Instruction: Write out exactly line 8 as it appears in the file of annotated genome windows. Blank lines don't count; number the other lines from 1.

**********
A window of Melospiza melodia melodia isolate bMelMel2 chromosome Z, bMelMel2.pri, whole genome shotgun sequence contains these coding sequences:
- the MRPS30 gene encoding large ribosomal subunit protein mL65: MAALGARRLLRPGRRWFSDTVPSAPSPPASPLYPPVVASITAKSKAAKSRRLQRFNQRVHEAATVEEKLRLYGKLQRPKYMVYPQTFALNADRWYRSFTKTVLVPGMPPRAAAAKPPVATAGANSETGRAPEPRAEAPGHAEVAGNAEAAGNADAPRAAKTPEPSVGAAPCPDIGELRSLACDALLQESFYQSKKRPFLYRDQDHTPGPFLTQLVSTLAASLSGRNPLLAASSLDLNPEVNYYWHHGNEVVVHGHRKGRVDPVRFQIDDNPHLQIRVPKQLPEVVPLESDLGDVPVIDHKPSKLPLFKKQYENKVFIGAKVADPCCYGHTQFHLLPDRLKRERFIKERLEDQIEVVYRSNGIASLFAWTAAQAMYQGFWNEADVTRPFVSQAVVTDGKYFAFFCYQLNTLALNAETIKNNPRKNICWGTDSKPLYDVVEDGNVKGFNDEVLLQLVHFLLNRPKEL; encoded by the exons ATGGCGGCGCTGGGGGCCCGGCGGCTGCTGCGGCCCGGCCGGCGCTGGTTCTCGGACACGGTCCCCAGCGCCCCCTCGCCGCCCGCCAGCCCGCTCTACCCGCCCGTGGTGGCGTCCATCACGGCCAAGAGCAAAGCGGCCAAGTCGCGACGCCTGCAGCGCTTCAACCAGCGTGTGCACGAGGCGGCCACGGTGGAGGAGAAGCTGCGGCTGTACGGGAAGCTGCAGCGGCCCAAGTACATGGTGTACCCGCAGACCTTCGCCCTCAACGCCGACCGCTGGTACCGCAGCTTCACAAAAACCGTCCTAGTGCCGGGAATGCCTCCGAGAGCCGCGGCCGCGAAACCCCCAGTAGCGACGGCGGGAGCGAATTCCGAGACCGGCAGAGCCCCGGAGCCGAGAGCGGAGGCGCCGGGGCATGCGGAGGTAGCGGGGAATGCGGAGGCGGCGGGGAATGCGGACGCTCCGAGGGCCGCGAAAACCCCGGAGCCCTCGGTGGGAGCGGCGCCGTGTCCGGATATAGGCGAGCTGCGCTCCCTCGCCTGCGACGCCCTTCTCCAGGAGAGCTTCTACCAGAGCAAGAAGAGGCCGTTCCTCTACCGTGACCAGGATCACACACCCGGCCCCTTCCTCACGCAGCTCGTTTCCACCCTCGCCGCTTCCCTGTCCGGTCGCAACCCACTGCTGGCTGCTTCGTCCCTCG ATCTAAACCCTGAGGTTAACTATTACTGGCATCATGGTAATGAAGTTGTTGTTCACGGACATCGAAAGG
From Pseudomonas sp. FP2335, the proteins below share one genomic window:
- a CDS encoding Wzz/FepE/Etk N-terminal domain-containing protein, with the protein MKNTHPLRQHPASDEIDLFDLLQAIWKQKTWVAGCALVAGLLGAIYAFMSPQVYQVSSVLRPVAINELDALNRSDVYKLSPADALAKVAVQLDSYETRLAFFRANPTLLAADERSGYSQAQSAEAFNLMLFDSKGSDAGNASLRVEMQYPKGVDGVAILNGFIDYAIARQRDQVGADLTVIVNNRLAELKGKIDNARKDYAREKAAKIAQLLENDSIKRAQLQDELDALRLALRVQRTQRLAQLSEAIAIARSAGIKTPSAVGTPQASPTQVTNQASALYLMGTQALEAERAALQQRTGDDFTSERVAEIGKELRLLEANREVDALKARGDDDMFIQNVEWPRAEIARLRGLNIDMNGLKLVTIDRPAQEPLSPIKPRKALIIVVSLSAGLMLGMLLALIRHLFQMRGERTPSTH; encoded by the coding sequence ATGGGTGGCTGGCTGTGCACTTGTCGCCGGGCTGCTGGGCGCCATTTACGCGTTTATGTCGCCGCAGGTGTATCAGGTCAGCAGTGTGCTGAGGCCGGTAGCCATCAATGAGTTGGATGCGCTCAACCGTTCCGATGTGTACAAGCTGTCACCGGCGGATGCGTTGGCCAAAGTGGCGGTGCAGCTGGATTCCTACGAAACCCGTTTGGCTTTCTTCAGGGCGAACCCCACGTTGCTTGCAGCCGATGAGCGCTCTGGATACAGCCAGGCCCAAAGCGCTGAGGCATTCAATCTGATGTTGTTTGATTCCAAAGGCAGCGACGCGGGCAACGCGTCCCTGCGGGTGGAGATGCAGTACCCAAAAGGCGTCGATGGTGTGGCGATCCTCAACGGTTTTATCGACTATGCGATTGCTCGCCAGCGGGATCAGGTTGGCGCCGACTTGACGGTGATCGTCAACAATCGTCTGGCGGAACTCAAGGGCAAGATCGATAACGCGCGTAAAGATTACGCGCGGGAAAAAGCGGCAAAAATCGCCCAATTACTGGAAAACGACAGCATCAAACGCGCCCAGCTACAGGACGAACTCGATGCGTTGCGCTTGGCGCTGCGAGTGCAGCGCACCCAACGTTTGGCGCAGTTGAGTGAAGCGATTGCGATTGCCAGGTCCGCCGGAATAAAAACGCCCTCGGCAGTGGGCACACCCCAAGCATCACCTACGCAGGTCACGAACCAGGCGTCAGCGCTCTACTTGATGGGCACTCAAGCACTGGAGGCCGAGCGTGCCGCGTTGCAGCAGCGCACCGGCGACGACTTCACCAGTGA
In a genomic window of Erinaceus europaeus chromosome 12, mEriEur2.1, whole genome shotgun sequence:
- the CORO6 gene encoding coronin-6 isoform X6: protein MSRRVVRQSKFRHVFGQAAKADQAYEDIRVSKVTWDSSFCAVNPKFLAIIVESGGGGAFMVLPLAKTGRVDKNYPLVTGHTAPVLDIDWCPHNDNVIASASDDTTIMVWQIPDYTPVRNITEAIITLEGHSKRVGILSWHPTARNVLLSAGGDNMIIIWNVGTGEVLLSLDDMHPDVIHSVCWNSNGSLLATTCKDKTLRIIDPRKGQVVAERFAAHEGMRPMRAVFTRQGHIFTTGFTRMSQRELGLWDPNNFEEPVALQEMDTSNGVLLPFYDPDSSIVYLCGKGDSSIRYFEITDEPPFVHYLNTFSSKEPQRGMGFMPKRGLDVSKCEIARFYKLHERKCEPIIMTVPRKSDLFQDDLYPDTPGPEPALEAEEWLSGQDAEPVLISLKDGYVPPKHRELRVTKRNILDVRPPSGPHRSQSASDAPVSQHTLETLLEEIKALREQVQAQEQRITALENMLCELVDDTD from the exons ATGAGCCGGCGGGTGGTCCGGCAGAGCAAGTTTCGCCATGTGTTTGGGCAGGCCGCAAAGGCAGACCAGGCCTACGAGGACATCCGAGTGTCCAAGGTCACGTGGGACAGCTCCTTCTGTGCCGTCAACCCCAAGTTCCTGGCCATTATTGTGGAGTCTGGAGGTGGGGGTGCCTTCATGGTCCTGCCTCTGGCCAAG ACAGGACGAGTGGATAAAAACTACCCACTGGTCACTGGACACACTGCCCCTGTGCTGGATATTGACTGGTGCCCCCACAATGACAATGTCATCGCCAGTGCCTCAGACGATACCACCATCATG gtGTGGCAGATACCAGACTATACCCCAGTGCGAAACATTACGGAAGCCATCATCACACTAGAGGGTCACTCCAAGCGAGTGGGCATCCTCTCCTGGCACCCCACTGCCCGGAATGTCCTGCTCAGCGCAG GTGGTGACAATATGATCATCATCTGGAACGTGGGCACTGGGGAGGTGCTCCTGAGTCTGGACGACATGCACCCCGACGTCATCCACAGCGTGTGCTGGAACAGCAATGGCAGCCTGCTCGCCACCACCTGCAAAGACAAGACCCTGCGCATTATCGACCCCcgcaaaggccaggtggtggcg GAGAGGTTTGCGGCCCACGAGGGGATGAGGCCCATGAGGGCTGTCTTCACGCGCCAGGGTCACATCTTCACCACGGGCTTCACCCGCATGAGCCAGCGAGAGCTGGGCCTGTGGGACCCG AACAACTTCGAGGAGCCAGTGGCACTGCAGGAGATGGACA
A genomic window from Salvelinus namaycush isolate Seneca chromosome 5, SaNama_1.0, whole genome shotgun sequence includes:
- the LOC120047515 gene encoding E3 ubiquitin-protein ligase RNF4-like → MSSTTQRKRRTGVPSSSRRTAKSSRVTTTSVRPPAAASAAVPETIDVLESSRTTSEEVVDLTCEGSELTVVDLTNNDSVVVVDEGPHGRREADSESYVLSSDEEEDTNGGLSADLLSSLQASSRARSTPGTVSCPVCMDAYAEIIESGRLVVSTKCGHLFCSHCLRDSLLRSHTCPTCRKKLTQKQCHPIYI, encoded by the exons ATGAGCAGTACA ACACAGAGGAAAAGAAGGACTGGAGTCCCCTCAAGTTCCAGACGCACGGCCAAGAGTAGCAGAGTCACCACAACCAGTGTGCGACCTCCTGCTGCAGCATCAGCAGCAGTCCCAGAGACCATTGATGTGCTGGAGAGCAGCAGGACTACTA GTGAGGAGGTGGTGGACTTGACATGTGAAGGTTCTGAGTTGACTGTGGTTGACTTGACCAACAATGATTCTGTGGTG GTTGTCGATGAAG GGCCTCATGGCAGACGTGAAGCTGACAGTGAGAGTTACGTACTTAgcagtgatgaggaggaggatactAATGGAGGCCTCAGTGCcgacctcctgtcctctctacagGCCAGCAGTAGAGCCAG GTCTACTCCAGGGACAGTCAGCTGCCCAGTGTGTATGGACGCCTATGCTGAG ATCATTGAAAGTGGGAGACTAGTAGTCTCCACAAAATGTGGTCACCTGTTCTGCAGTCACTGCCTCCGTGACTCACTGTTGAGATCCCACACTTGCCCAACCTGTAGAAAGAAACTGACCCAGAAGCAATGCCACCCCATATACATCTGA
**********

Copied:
- the LOC120047515 gene encoding E3 ubiquitin-protein ligase RNF4-like → MSSTTQRKRRTGVPSSSRRTAKSSRVTTTSVRPPAAASAAVPETIDVLESSRTTSEEVVDLTCEGSELTVVDLTNNDSVVVVDEGPHGRREADSESYVLSSDEEEDTNGGLSADLLSSLQASSRARSTPGTVSCPVCMDAYAEIIESGRLVVSTKCGHLFCSHCLRDSLLRSHTCPTCRKKLTQKQCHPIYI, encoded by the exons ATGAGCAGTACA ACACAGAGGAAAAGAAGGACTGGAGTCCCCTCAAGTTCCAGACGCACGGCCAAGAGTAGCAGAGTCACCACAACCAGTGTGCGACCTCCTGCTGCAGCATCAGCAGCAGTCCCAGAGACCATTGATGTGCTGGAGAGCAGCAGGACTACTA GTGAGGAGGTGGTGGACTTGACATGTGAAGGTTCTGAGTTGACTGTGGTTGACTTGACCAACAATGATTCTGTGGTG GTTGTCGATGAAG GGCCTCATGGCAGACGTGAAGCTGACAGTGAGAGTTACGTACTTAgcagtgatgaggaggaggatactAATGGAGGCCTCAGTGCcgacctcctgtcctctctacagGCCAGCAGTAGAGCCAG GTCTACTCCAGGGACAGTCAGCTGCCCAGTGTGTATGGACGCCTATGCTGAG ATCATTGAAAGTGGGAGACTAGTAGTCTCCACAAAATGTGGTCACCTGTTCTGCAGTCACTGCCTCCGTGACTCACTGTTGAGATCCCACACTTGCCCAACCTGTAGAAAGAAACTGACCCAGAAGCAATGCCACCCCATATACATCTGA